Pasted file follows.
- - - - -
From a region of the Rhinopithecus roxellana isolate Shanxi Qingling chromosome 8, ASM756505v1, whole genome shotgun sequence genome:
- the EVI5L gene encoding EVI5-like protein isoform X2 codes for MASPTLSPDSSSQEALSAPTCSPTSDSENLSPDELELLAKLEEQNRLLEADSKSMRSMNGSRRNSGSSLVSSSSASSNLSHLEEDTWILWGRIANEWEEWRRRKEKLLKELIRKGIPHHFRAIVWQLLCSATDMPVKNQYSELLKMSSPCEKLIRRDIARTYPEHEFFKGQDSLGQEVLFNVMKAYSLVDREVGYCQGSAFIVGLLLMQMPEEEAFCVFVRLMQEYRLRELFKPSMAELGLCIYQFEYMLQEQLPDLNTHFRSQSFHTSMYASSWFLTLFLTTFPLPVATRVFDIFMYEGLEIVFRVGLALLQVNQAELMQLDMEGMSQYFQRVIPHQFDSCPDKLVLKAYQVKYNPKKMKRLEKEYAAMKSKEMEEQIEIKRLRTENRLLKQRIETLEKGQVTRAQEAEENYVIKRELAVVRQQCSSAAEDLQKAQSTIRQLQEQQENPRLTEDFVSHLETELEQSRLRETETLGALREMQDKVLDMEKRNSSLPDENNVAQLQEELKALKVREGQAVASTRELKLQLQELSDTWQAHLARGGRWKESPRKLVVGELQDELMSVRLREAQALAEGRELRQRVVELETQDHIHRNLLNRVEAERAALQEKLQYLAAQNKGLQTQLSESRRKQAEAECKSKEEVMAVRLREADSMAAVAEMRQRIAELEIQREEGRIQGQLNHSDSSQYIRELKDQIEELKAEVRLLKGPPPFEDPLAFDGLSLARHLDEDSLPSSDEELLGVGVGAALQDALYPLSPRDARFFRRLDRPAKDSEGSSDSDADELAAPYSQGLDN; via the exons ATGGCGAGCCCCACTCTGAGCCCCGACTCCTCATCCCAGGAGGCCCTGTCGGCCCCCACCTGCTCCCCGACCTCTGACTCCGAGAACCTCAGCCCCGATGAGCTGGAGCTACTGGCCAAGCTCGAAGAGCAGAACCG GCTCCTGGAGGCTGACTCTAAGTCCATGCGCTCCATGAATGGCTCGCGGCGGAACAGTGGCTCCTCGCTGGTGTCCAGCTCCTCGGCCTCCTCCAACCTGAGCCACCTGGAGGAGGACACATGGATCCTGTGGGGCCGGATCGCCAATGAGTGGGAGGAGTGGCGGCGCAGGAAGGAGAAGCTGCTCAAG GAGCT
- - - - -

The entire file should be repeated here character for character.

From a region of the Rhinopithecus roxellana isolate Shanxi Qingling chromosome 8, ASM756505v1, whole genome shotgun sequence genome:
- the EVI5L gene encoding EVI5-like protein isoform X2 codes for MASPTLSPDSSSQEALSAPTCSPTSDSENLSPDELELLAKLEEQNRLLEADSKSMRSMNGSRRNSGSSLVSSSSASSNLSHLEEDTWILWGRIANEWEEWRRRKEKLLKELIRKGIPHHFRAIVWQLLCSATDMPVKNQYSELLKMSSPCEKLIRRDIARTYPEHEFFKGQDSLGQEVLFNVMKAYSLVDREVGYCQGSAFIVGLLLMQMPEEEAFCVFVRLMQEYRLRELFKPSMAELGLCIYQFEYMLQEQLPDLNTHFRSQSFHTSMYASSWFLTLFLTTFPLPVATRVFDIFMYEGLEIVFRVGLALLQVNQAELMQLDMEGMSQYFQRVIPHQFDSCPDKLVLKAYQVKYNPKKMKRLEKEYAAMKSKEMEEQIEIKRLRTENRLLKQRIETLEKGQVTRAQEAEENYVIKRELAVVRQQCSSAAEDLQKAQSTIRQLQEQQENPRLTEDFVSHLETELEQSRLRETETLGALREMQDKVLDMEKRNSSLPDENNVAQLQEELKALKVREGQAVASTRELKLQLQELSDTWQAHLARGGRWKESPRKLVVGELQDELMSVRLREAQALAEGRELRQRVVELETQDHIHRNLLNRVEAERAALQEKLQYLAAQNKGLQTQLSESRRKQAEAECKSKEEVMAVRLREADSMAAVAEMRQRIAELEIQREEGRIQGQLNHSDSSQYIRELKDQIEELKAEVRLLKGPPPFEDPLAFDGLSLARHLDEDSLPSSDEELLGVGVGAALQDALYPLSPRDARFFRRLDRPAKDSEGSSDSDADELAAPYSQGLDN; via the exons ATGGCGAGCCCCACTCTGAGCCCCGACTCCTCATCCCAGGAGGCCCTGTCGGCCCCCACCTGCTCCCCGACCTCTGACTCCGAGAACCTCAGCCCCGATGAGCTGGAGCTACTGGCCAAGCTCGAAGAGCAGAACCG GCTCCTGGAGGCTGACTCTAAGTCCATGCGCTCCATGAATGGCTCGCGGCGGAACAGTGGCTCCTCGCTGGTGTCCAGCTCCTCGGCCTCCTCCAACCTGAGCCACCTGGAGGAGGACACATGGATCCTGTGGGGCCGGATCGCCAATGAGTGGGAGGAGTGGCGGCGCAGGAAGGAGAAGCTGCTCAAG GAGCT